A federal court judge has scheduled a hearing on that effort in late November. The San Carlos, White Mountain and Tonto Apache tribes among others have supported that effort, saying the desert nesting eagles have unique cultural significance — even if eagle populations are healthy elsewhere.
Despite the loss of the federal listing, Arizona continues to operate its nest watch program designed to boost the child rearing success of the state’s eagles, many of which live in high-traffic areas like Woods Canyon Lake.
During the spring nesting season, nest watchers keep people away from the nests and call in biologists if a chick gets into trouble — like getting tangled in fishing line accidentally brought back to the nest by the parents.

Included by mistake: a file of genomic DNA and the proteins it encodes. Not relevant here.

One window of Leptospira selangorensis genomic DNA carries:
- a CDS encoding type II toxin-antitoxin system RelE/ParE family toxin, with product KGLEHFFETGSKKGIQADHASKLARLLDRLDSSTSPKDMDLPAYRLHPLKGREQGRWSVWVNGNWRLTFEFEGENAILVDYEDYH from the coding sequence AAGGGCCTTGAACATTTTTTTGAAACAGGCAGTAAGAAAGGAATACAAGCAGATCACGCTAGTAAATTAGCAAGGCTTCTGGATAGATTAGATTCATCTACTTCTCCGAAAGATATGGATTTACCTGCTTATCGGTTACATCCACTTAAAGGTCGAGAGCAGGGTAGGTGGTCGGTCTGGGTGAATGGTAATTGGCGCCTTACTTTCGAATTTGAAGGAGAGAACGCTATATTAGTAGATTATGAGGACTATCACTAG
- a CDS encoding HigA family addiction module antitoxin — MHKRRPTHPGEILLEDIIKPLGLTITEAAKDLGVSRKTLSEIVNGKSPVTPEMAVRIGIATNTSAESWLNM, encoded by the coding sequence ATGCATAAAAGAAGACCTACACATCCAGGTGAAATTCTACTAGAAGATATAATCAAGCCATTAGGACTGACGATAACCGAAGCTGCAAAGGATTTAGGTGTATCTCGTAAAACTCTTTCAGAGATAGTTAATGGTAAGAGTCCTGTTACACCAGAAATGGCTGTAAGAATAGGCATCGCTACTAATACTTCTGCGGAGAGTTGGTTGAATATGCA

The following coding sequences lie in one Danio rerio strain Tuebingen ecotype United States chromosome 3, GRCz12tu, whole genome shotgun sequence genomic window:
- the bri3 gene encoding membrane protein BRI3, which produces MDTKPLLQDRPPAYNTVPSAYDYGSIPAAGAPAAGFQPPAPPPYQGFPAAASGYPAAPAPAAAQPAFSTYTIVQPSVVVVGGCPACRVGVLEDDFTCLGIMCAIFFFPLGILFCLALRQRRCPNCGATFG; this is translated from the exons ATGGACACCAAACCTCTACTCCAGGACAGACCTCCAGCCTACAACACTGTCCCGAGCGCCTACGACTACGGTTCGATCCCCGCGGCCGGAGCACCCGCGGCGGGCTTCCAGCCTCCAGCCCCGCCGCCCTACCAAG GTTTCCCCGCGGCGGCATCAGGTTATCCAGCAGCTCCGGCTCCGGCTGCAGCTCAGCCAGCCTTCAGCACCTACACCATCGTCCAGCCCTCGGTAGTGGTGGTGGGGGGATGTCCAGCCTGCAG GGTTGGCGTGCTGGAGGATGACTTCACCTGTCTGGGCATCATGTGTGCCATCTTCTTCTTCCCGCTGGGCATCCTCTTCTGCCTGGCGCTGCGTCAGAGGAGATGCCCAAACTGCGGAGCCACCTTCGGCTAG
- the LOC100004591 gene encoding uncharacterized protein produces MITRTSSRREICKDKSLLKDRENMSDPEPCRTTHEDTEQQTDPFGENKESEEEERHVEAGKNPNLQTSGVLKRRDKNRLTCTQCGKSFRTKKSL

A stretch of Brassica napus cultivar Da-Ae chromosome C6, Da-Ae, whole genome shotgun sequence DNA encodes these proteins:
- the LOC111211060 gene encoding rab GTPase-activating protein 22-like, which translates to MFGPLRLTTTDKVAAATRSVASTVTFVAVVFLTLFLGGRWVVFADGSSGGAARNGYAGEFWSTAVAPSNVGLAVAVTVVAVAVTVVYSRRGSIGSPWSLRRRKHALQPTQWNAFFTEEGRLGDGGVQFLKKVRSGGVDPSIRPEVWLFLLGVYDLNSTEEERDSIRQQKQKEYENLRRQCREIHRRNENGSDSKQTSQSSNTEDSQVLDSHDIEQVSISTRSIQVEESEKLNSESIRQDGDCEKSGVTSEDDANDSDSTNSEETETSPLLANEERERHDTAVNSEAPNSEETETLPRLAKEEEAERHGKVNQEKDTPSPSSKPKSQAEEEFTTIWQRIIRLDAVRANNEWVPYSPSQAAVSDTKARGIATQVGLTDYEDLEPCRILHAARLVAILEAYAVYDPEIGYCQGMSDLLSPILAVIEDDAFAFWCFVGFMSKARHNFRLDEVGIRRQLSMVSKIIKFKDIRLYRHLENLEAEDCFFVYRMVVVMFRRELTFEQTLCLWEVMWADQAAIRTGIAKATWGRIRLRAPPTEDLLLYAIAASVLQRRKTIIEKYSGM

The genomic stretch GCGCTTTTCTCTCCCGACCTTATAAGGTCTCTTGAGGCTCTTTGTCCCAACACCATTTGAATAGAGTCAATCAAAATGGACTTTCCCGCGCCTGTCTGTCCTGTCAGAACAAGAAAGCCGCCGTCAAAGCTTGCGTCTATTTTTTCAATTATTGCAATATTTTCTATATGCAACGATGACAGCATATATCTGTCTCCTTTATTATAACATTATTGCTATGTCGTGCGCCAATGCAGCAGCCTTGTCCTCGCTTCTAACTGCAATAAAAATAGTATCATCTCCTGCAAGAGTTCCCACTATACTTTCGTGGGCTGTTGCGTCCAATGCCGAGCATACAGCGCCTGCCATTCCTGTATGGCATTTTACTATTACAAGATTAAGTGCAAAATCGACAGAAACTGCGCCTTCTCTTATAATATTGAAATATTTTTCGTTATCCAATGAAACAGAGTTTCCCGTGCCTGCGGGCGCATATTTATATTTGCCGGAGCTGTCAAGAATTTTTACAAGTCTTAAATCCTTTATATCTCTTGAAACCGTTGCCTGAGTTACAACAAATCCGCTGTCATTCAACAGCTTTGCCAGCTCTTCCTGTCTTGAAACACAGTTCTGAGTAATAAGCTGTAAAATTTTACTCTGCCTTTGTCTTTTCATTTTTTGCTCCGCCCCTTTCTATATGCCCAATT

Jacobson said the watch program has boosted the reproductive rate by an estimated 20 percent by saving chicks. That has played a key role in the expansion of Arizona nesting territories.
Bald eagles generally mate for life and return to the same nest year after year, usually on a cliff face or atop a tall dead snag — most often cottonwoods. Their young hang around the for next several months after they first take flight — usually in about May, depending on the elevation.
Once they’re strong enough, the young head north. They generally find their way to certain summer feeding grounds — like rivers on which salmon or other fish spawn. The young spend the next 3 to 5 years moving back and forth, waiting until the growth of their distinctive white head and tail feathers signals they’re old enough to breed. About 75 percent of the eagles die before they ever reach breeding age, although once they establish a good territory, they typically live for 15 or 20 years.